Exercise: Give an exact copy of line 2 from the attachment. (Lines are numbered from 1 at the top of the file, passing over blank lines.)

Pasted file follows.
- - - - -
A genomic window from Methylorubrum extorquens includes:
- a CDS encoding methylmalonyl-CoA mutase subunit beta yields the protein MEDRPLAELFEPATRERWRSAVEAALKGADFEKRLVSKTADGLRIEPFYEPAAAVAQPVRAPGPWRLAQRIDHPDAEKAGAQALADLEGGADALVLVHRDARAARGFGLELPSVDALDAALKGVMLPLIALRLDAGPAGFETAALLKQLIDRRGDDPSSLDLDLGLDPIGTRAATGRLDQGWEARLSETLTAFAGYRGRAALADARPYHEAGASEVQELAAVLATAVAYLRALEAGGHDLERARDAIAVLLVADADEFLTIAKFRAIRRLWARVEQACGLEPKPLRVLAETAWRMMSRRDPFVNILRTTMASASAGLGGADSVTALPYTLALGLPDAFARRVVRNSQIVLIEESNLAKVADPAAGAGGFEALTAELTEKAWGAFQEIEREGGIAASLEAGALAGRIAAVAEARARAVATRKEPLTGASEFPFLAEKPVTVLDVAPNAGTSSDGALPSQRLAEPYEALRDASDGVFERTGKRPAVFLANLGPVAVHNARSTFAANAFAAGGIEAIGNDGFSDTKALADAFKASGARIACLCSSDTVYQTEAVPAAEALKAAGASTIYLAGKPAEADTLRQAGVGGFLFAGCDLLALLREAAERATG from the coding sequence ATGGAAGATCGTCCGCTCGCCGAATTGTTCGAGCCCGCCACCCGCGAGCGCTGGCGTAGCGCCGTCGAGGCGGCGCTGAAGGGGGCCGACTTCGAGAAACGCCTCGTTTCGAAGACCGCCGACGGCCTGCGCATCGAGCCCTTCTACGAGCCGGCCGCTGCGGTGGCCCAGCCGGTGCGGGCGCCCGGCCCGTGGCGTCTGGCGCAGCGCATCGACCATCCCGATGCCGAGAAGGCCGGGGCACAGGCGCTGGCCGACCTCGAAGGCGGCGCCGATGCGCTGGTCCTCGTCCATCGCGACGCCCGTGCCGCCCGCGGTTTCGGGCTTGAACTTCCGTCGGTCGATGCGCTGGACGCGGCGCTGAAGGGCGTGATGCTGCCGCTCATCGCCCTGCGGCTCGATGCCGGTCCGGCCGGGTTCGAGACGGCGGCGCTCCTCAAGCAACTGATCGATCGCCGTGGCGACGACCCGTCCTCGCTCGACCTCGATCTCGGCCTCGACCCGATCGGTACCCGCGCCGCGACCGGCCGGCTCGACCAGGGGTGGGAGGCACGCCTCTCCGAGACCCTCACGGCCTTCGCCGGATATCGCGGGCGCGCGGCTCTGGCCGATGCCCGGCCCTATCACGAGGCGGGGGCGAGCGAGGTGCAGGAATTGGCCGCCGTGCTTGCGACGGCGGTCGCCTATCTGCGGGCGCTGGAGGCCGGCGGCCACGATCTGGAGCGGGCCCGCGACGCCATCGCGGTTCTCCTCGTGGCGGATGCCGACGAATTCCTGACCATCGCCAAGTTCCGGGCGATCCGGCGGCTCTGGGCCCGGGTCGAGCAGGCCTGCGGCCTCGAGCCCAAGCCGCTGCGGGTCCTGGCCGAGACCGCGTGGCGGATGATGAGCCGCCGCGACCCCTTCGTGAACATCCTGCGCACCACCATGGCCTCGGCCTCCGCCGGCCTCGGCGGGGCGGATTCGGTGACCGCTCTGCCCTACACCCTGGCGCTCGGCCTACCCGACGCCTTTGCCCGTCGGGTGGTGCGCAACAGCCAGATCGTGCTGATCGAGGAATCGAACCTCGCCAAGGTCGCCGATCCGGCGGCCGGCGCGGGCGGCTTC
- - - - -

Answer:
- a CDS encoding methylmalonyl-CoA mutase subunit beta yields the protein MEDRPLAELFEPATRERWRSAVEAALKGADFEKRLVSKTADGLRIEPFYEPAAAVAQPVRAPGPWRLAQRIDHPDAEKAGAQALADLEGGADALVLVHRDARAARGFGLELPSVDALDAALKGVMLPLIALRLDAGPAGFETAALLKQLIDRRGDDPSSLDLDLGLDPIGTRAATGRLDQGWEARLSETLTAFAGYRGRAALADARPYHEAGASEVQELAAVLATAVAYLRALEAGGHDLERARDAIAVLLVADADEFLTIAKFRAIRRLWARVEQACGLEPKPLRVLAETAWRMMSRRDPFVNILRTTMASASAGLGGADSVTALPYTLALGLPDAFARRVVRNSQIVLIEESNLAKVADPAAGAGGFEALTAELTEKAWGAFQEIEREGGIAASLEAGALAGRIAAVAEARARAVATRKEPLTGASEFPFLAEKPVTVLDVAPNAGTSSDGALPSQRLAEPYEALRDASDGVFERTGKRPAVFLANLGPVAVHNARSTFAANAFAAGGIEAIGNDGFSDTKALADAFKASGARIACLCSSDTVYQTEAVPAAEALKAAGASTIYLAGKPAEADTLRQAGVGGFLFAGCDLLALLREAAERATG from the coding sequence ATGGAAGATCGTCCGCTCGCCGAATTGTTCGAGCCCGCCACCCGCGAGCGCTGGCGTAGCGCCGTCGAGGCGGCGCTGAAGGGGGCCGACTTCGAGAAACGCCTCGTTTCGAAGACCGCCGACGGCCTGCGCATCGAGCCCTTCTACGAGCCGGCCGCTGCGGTGGCCCAGCCGGTGCGGGCGCCCGGCCCGTGGCGTCTGGCGCAGCGCATCGACCATCCCGATGCCGAGAAGGCCGGGGCACAGGCGCTGGCCGACCTCGAAGGCGGCGCCGATGCGCTGGTCCTCGTCCATCGCGACGCCCGTGCCGCCCGCGGTTTCGGGCTTGAACTTCCGTCGGTCGATGCGCTGGACGCGGCGCTGAAGGGCGTGATGCTGCCGCTCATCGCCCTGCGGCTCGATGCCGGTCCGGCCGGGTTCGAGACGGCGGCGCTCCTCAAGCAACTGATCGATCGCCGTGGCGACGACCCGTCCTCGCTCGACCTCGATCTCGGCCTCGACCCGATCGGTACCCGCGCCGCGACCGGCCGGCTCGACCAGGGGTGGGAGGCACGCCTCTCCGAGACCCTCACGGCCTTCGCCGGATATCGCGGGCGCGCGGCTCTGGCCGATGCCCGGCCCTATCACGAGGCGGGGGCGAGCGAGGTGCAGGAATTGGCCGCCGTGCTTGCGACGGCGGTCGCCTATCTGCGGGCGCTGGAGGCCGGCGGCCACGATCTGGAGCGGGCCCGCGACGCCATCGCGGTTCTCCTCGTGGCGGATGCCGACGAATTCCTGACCATCGCCAAGTTCCGGGCGATCCGGCGGCTCTGGGCCCGGGTCGAGCAGGCCTGCGGCCTCGAGCCCAAGCCGCTGCGGGTCCTGGCCGAGACCGCGTGGCGGATGATGAGCCGCCGCGACCCCTTCGTGAACATCCTGCGCACCACCATGGCCTCGGCCTCCGCCGGCCTCGGCGGGGCGGATTCGGTGACCGCTCTGCCCTACACCCTGGCGCTCGGCCTACCCGACGCCTTTGCCCGTCGGGTGGTGCGCAACAGCCAGATCGTGCTGATCGAGGAATCGAACCTCGCCAAGGTCGCCGATCCGGCGGCCGGCGCGGGCGGCTTC